An upgraded space shuttle booster, a component of Nasa's Space Launch System, has fired for the first time

Nasa's Martian rocket passes first test

Nasa has successfully tested a rocket booster of its Space Launch System, the most powerful rocket ever built designed to take mankind to Mars and beyond.

During the test, the 53m-long booster fired for two minutes, the same amount of time needed to lift the giant SLS rocket with the interplanetary Orion capsule atop from the launch pad, and produced some 3.6 million pounds of thrust.

“Booster test for @NASA_SLS complete,” Nasa tweeted at around 3.45pm GMT. “Teams are reviewing the data. This was a step on our #JourneyToMars.”

Crowds of onlookers were taking pictures with their smartphones as a massive plume of smoke rose from between the rocks of the test facility in the Promontory region of the American state of Utah, which is operated by Nasa’s contractor Orbital ATK.

"This test is a significant milestone for SLS and follows years of development," said Todd May, SLS program manager. "Our partnership with Orbital ATK and more than 500 suppliers across the country is keeping us on the path to building the most powerful rocket in the world."

The Wednesday test was the first of two needed to qualify the booster for flight. Following the second test, which is expected to take place in 2016, the rocket, essentially a beefed-up space shuttle booster, will be shipped to Nasa’s Kennedy Space Center in Florida for in-flight testing.

"The work being done around the country today to build SLS is laying a solid foundation for future exploration missions, and these missions will enable us to pioneer far into the solar system," said William Gerstenmaier, Nasa’s associate administrator for human exploration and operations. "The teams are doing tremendous work to develop what will be a national asset for human exploration and potential science missions."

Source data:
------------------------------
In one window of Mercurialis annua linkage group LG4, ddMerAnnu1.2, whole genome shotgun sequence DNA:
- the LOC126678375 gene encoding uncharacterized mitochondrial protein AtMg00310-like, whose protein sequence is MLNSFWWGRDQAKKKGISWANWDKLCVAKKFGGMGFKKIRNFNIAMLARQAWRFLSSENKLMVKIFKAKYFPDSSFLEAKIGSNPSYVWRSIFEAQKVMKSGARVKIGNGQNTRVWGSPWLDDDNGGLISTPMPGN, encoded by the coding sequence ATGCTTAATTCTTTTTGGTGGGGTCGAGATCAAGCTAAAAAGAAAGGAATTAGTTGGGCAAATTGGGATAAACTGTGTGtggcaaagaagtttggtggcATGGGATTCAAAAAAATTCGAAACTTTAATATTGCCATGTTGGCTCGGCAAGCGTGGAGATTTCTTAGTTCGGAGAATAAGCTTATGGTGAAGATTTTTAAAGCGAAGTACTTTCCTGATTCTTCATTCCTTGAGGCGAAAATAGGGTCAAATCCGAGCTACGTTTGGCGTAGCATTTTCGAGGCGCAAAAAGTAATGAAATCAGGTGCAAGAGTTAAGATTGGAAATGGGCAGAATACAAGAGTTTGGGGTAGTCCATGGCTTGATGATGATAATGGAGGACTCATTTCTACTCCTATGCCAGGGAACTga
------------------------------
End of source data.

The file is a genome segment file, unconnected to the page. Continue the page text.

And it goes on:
During the test, engineers collected data from more than 500 instrumentation channels on the booster together with information about the performance of the motor, which recently received new insulation.

Nasa said the Space Launch System design expects five such boosters to operate in conjunction with the main engine for the first two minutes of the flight with the boosters alone providing 75 per cent of the thrust needed to escape the Earth’s gravitational pull.

While today’s test verified the rocket’s performance while pre-heated to 90 degrees Fahrenheit, the second, planned for early 2016 will be performed with the rocket cooled down to 40 degrees Fahrenheit – the low end of the propellant temperature.

Together, the two tests will provide a full range of data to assess the booster’s performance.

The first flight test of SLS will be configured for a 70-metric-ton (77-ton) lift capacity and carry an uncrewed Orion spacecraft beyond low-Earth orbit to test the performance of the integrated system. Eventually, the SLS will provide an unprecedented lift capability of 130 metric tons to enable missions farther to asteroids, Mars and beyond.

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